Fulbright board member condemns Afghanistan pullout

State Department ‘circumvented Fulbright board’ to shutter programme, putting applicants in ‘danger’, says Heather Nauert

二月 14, 2022
Afghans crowd at the airport as US soldiers stand guard in Kabul in August 2021
Source: Getty

The US State Department’s decision to cancel the Fulbright scholarship programme in Afghanistan was taken over the head of the Fulbright board and leaves scores of students at risk of lethal punishment by the Taliban, according to a board member.

The State Department cited “significant barriers impeding our ability to provide a safe exchange experience to future participants” when it halted its Fulbright foreign scholarship programme in Afghanistan last month. According to reports, roughly 140 semi-finalists in the country are affected, many of whom rejected other chances to leave Afghanistan in the hope of securing a postgraduate fellowship in the US.

Heather Nauert, the member of the Fulbright Foreign Scholarship Board responsible for Afghanistan, said that she had learned about the termination through a news article, and that board members had been taken aback.

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“We are disappointed and disturbed by the State Department’s decision to circumvent the board of directors and others who have a clear stake in the programme,” she told Times Higher Education.

“Under federal law, the board is legally charged with establishing all the policies and procedures for the Fulbright programme. Establishing policies and procedures would obviously include pulling out of a country entirely.”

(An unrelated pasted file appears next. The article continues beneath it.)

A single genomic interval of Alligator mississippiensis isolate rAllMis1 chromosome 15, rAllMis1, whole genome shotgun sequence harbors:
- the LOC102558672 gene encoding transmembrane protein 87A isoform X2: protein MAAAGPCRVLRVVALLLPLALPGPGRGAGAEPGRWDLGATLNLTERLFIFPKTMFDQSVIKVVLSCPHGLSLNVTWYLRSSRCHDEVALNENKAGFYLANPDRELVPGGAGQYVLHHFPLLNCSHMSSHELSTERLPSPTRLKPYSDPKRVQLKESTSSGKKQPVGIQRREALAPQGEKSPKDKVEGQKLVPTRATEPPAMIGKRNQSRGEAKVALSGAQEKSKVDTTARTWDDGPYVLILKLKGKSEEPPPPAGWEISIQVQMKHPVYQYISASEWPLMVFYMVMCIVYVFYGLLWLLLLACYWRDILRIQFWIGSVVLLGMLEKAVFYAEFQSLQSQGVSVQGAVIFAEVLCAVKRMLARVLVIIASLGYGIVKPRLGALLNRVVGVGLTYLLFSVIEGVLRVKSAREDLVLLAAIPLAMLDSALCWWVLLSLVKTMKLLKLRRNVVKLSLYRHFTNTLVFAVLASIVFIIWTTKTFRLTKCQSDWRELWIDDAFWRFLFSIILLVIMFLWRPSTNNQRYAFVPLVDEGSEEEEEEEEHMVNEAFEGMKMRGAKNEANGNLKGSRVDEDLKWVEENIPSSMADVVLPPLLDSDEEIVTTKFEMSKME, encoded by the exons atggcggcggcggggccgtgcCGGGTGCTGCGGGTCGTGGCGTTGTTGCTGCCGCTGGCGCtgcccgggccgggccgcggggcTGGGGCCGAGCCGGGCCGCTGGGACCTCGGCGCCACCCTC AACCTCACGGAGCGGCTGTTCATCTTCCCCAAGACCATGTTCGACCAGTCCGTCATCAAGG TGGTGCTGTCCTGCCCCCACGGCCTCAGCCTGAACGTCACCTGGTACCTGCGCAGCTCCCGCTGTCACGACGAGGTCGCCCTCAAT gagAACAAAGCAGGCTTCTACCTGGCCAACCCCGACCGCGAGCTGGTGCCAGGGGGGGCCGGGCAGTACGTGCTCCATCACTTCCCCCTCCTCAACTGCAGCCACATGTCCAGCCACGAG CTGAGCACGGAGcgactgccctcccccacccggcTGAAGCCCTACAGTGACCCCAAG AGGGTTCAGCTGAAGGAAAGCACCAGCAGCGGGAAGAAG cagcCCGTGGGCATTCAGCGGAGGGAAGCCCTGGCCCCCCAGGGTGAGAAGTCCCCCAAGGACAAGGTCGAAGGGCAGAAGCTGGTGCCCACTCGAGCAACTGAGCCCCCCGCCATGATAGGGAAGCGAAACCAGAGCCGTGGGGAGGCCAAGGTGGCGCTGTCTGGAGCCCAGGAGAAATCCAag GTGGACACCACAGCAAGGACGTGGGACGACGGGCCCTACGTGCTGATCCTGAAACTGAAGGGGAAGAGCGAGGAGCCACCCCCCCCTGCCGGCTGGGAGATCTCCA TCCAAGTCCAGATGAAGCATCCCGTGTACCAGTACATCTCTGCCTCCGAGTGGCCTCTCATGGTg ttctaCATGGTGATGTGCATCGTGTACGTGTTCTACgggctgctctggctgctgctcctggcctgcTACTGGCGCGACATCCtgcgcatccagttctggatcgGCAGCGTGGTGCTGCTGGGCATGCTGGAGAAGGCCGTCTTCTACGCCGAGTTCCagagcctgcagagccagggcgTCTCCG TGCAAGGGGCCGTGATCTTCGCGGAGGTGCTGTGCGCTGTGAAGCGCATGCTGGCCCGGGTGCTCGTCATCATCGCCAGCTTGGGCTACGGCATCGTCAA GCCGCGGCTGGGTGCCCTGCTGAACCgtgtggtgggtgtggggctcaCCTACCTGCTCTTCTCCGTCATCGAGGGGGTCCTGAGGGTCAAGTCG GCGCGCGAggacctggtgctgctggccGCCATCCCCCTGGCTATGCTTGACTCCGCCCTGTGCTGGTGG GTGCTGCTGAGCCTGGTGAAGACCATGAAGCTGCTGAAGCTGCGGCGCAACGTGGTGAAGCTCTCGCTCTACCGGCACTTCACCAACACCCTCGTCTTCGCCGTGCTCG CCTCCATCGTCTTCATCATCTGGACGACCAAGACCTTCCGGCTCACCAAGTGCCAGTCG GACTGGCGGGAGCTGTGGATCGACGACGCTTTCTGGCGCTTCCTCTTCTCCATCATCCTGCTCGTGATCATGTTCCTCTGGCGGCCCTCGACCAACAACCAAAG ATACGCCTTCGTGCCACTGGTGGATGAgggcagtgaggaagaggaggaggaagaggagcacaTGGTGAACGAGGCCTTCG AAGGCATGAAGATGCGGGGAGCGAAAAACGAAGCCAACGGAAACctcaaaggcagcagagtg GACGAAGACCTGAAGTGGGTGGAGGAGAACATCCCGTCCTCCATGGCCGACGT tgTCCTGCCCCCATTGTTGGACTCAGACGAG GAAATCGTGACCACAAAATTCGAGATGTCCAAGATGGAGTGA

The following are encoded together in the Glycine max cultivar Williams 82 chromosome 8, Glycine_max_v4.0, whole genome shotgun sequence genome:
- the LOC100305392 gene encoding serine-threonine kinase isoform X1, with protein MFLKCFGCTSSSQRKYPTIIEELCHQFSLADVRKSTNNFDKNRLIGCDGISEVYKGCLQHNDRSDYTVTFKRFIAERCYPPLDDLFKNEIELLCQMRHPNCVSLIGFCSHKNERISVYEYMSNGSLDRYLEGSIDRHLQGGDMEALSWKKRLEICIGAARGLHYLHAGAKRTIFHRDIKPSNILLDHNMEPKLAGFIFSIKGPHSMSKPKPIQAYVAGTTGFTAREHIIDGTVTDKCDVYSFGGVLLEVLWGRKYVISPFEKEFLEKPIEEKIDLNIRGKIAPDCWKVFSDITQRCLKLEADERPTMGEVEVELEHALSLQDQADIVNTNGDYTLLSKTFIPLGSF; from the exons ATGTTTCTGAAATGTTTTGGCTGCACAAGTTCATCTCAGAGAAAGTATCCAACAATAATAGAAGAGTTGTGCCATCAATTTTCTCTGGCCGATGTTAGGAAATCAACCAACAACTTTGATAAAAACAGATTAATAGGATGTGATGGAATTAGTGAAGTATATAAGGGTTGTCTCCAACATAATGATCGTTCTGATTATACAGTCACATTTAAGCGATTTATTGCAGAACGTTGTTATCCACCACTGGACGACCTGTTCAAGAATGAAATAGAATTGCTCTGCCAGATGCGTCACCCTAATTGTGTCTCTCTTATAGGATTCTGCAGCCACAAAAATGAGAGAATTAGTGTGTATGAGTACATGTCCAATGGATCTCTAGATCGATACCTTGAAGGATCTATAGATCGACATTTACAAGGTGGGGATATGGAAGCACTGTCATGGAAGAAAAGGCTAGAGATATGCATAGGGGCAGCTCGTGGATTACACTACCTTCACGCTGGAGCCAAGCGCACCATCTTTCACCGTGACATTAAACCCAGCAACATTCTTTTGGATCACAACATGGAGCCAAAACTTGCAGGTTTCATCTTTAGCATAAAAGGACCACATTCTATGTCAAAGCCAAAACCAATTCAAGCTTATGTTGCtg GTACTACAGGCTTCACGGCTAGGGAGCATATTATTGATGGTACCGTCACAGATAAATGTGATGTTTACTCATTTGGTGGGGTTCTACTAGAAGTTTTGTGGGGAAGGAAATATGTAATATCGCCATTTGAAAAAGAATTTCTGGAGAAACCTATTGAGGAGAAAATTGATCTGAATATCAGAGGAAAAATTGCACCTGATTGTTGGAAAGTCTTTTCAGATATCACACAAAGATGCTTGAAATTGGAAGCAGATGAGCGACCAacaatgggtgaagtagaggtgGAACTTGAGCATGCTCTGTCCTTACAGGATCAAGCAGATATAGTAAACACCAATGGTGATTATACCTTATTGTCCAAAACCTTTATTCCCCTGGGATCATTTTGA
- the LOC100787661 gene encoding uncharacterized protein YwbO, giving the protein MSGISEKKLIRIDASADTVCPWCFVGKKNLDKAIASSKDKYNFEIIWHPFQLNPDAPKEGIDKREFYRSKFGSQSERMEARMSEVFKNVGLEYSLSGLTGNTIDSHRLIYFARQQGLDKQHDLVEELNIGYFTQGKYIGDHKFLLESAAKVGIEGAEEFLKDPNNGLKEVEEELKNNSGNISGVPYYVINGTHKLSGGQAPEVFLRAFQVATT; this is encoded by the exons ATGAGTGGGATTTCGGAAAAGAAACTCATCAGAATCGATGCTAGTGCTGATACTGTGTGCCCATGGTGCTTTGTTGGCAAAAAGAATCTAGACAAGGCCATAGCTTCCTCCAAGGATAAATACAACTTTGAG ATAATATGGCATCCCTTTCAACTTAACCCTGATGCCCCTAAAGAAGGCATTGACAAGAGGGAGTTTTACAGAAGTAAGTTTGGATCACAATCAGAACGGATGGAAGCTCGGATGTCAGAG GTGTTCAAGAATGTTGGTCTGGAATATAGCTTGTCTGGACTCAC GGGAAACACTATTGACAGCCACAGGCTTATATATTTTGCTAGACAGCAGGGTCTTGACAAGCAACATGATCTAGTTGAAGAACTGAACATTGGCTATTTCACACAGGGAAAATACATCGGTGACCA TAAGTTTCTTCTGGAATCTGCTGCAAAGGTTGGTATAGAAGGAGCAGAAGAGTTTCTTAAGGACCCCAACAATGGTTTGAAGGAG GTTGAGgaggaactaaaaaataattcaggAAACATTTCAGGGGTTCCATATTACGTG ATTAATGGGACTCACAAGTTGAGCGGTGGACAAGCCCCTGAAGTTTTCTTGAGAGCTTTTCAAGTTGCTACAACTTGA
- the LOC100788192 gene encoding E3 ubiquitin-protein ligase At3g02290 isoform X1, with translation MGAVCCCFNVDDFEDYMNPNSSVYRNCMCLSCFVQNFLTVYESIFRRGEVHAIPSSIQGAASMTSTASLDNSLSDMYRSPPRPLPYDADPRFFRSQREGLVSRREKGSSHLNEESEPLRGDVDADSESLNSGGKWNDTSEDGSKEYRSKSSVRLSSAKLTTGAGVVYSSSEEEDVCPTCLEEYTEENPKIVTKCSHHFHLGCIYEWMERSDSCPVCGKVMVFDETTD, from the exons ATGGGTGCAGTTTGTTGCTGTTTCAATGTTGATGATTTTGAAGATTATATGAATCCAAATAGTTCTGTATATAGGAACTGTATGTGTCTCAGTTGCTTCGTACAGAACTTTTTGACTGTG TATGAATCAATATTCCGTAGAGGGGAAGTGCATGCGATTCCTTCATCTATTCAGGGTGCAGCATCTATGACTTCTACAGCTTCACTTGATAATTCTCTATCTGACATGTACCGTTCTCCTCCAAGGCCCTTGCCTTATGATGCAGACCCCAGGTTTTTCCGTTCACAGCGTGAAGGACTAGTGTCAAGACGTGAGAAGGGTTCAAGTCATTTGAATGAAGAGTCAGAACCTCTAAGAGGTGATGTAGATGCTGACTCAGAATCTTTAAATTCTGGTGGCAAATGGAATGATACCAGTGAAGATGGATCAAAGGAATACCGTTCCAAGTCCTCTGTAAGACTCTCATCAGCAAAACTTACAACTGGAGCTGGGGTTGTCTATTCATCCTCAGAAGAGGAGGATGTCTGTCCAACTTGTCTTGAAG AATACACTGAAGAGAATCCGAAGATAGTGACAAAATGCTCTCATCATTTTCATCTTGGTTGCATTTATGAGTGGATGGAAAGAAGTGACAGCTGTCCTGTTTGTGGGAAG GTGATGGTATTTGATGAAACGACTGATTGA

Ms Nauert, who was appointed to the board by Donald Trump and served as State Department spokeswoman during his presidency, said that she was worried about the safety of those who had already applied.

“If our Fulbright scholars remain in Afghanistan…they may be hunted down and killed as a result of the Western-style education that they already received,” she said.

Afghan semi-finalists told THE that they were bitterly disappointed by the move.

“It was really crushing,” said Sahar Sekandari, an applicant who hoped to study data analytics under the programme. “I even had the opportunity to leave the country after [the Taliban takeover in] August but I thought it’s better to go to an education programme rather than go to another country and have life in limbo.”

Azizullah Janish, another semi-finalist, said he was “shocked”. Like others, he turned down opportunities to escape Afghanistan – including, in his case, an unconditional offer from a UK-based university – pinning his hopes on the Fulbright.

“They assured us that the programme would be continued…[and] talked about how US universities are flexible in hard times,” he said. “How can they do such things in the middle of chaos in Afghanistan?”

Ms Nauert noted that even if Afghanistan remained under Taliban control, other workarounds may be possible for the Fulbright scheme, which supports about 4,000 international students globally each year. It continues to support students from “politically complicated and even dangerous countries” such as Ukraine and Venezuela, she noted.

Margaret Chai Maloney, another board member, agreed. “We certainly hope as soon as possible that we could have a programme be reinstated,” she said.

The State Department hasn’t ruled out restarting the Afghanistan programme, a spokesman said, but he didn’t say when – or under which conditions – it might do so.

“Once future conditions allow for us to again safely support Fulbright opportunities for Afghan students, we will again invite applications,” the spokesman said.

But Ms Nauert was not hopeful. “I believe that the programme will remain dead as long as the Taliban is in power and as long as Washington officials remain afraid to set demands and think creatively,” she said. “I hope I’m wrong.”



Print headline: Fulbright’s Afghanistan pullout ‘puts students’ lives in danger’



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